While the first ever example dates back to 1839, they’ve become so commonplace in recent years, they’ve earned a place in the Oxford Dictionary and have actually spawned equipment to better enabling taking them.
Your grandparents probably even know what a selfie is. Maybe they’ve even been in one themselves – such is their reach.
There’s two camps when it comes to selfies.
On the one side there are the traditionalists who still actually ask other people to take photos of them on holiday.
Then there are the super-fans – and we ALL know one – who know exactly which filter and which angle captures them at their best and fill up your feed with their self-portraits,
Unfortunately, there’s some very bad news for them – and it’s been backed up by scientific research.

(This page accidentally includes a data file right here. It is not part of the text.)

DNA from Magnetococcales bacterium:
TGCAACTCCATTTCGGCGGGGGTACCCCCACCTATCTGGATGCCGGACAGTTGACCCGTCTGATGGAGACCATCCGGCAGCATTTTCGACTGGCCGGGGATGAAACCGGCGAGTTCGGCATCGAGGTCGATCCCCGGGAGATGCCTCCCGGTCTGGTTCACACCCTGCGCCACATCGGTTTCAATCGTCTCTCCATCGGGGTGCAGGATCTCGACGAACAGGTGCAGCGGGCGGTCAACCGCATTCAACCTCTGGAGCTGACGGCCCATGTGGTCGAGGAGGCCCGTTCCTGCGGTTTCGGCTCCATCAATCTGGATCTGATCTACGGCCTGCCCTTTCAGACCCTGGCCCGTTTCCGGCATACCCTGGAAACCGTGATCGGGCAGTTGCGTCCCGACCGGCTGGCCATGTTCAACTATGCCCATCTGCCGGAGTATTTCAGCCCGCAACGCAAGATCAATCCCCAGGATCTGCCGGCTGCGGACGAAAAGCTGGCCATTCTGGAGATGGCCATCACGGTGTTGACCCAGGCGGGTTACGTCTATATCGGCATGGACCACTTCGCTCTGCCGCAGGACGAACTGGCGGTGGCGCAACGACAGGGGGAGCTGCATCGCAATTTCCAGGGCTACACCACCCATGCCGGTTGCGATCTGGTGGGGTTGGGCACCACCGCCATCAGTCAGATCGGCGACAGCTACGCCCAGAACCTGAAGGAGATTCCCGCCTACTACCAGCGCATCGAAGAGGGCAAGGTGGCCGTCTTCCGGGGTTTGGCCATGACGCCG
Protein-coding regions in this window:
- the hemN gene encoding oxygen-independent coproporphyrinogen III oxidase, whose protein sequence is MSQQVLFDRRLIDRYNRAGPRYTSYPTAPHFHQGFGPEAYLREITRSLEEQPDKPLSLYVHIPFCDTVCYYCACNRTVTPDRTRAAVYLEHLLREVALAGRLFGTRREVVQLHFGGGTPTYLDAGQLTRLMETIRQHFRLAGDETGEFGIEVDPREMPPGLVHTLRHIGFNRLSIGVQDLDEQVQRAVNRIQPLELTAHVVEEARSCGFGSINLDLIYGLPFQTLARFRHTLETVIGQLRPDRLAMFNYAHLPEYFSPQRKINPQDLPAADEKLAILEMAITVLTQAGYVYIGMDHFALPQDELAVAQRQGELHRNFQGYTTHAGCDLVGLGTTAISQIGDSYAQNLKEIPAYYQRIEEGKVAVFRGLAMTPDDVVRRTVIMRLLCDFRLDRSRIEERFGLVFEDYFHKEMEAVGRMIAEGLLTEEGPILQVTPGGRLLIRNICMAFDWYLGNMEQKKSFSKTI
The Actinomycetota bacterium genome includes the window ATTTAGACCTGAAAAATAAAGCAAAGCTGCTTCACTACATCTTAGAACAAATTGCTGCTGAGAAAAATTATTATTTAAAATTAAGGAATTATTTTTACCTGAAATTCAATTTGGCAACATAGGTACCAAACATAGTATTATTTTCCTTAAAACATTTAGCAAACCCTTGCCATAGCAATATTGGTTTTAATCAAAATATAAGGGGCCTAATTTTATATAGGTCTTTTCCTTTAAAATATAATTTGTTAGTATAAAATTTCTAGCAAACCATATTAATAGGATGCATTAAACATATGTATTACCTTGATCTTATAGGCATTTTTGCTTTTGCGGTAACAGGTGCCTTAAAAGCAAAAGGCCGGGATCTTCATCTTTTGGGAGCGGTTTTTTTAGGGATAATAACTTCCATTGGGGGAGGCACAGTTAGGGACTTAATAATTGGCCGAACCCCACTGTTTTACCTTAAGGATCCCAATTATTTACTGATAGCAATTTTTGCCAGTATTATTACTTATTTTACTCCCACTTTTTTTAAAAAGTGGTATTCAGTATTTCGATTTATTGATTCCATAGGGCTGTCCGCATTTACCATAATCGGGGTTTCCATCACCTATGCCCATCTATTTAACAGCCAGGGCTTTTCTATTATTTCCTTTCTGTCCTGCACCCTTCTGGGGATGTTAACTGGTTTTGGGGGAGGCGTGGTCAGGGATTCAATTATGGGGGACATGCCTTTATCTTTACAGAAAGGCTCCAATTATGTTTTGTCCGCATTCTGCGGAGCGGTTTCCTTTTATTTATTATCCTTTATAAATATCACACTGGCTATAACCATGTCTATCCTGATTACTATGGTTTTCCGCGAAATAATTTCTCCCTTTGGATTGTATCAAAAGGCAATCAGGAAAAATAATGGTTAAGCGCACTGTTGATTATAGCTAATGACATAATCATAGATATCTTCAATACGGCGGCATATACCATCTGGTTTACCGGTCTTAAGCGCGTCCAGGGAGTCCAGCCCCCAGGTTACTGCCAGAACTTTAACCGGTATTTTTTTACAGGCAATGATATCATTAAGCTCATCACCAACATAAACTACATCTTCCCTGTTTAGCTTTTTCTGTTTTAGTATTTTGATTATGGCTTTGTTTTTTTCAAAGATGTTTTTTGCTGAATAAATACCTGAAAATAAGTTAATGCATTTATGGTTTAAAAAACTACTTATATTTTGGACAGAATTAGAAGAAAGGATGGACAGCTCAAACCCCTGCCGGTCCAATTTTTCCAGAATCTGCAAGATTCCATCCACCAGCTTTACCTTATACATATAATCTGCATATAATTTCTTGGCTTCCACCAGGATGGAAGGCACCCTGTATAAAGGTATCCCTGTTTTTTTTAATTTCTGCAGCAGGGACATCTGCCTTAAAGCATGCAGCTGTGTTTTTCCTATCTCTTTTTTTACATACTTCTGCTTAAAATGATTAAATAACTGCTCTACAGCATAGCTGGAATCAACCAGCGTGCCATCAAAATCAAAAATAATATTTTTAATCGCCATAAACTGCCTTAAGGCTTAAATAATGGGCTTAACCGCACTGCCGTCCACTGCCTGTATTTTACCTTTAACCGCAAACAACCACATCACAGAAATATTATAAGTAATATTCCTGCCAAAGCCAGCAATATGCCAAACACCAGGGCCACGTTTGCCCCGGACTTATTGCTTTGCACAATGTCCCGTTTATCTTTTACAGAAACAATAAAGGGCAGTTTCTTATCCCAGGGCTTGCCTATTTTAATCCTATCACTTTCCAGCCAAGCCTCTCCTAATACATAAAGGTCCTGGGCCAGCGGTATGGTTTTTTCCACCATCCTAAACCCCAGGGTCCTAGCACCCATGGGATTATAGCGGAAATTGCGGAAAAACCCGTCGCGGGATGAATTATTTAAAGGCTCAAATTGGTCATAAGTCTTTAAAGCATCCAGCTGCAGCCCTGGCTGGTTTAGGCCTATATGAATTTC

According to a study published in Social Psychological and Personality Science , lovers of taking a selfie are not only seen as narcissistic – but they apparently also have a distorted view of their own attractiveness.
The death toll for selfies?
The research looked at the perceptions of both selfie and non-selfie takers.
Working on the basis that “people often perceive themselves as more attractive and likable than others do,” it examined people’s “self-favouring biases”.
The perceptions of images of both selfie-takers and non-selfie-takers were analysed and then compared against the perceptions of other, external people.
But if you loathe a selfie, don’t get too smug just yet
Both camps were found to have equal levels of narcissism.
But as the study goes on to say, “we found selfie-takers perceived themselves as more attractive and likable in their selfies than in others’ photos, but that non-selfie-takers viewed both photos similarly.”
And in a final blow, external judges rated the selfie-takers as being less attractive, likeable and more narcissistic.
However, while this is genuinely interesting and insightful, we suspect it’ll take a lot more to stop the selfie juggernaut.